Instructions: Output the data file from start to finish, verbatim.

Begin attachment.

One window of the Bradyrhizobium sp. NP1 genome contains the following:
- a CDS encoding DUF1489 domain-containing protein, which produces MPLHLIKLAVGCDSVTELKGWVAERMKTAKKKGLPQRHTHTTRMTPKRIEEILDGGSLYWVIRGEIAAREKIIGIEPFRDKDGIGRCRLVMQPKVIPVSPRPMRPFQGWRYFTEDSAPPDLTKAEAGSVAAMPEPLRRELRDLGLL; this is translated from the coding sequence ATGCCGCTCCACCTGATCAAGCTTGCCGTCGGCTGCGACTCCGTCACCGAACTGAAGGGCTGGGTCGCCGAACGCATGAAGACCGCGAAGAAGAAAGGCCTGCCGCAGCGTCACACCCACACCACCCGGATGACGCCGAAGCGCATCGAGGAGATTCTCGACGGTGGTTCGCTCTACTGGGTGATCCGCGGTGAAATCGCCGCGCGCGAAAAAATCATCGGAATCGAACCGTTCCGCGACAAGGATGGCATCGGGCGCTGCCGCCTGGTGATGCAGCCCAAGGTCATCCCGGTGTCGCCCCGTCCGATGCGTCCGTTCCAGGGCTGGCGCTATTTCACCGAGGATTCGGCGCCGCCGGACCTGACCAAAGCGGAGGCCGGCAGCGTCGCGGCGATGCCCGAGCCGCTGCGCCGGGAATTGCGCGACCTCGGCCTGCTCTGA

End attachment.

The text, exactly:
One window of the Bradyrhizobium sp. NP1 genome contains the following:
- a CDS encoding DUF1489 domain-containing protein, which produces MPLHLIKLAVGCDSVTELKGWVAERMKTAKKKGLPQRHTHTTRMTPKRIEEILDGGSLYWVIRGEIAAREKIIGIEPFRDKDGIGRCRLVMQPKVIPVSPRPMRPFQGWRYFTEDSAPPDLTKAEAGSVAAMPEPLRRELRDLGLL; this is translated from the coding sequence ATGCCGCTCCACCTGATCAAGCTTGCCGTCGGCTGCGACTCCGTCACCGAACTGAAGGGCTGGGTCGCCGAACGCATGAAGACCGCGAAGAAGAAAGGCCTGCCGCAGCGTCACACCCACACCACCCGGATGACGCCGAAGCGCATCGAGGAGATTCTCGACGGTGGTTCGCTCTACTGGGTGATCCGCGGTGAAATCGCCGCGCGCGAAAAAATCATCGGAATCGAACCGTTCCGCGACAAGGATGGCATCGGGCGCTGCCGCCTGGTGATGCAGCCCAAGGTCATCCCGGTGTCGCCCCGTCCGATGCGTCCGTTCCAGGGCTGGCGCTATTTCACCGAGGATTCGGCGCCGCCGGACCTGACCAAAGCGGAGGCCGGCAGCGTCGCGGCGATGCCCGAGCCGCTGCGCCGGGAATTGCGCGACCTCGGCCTGCTCTGA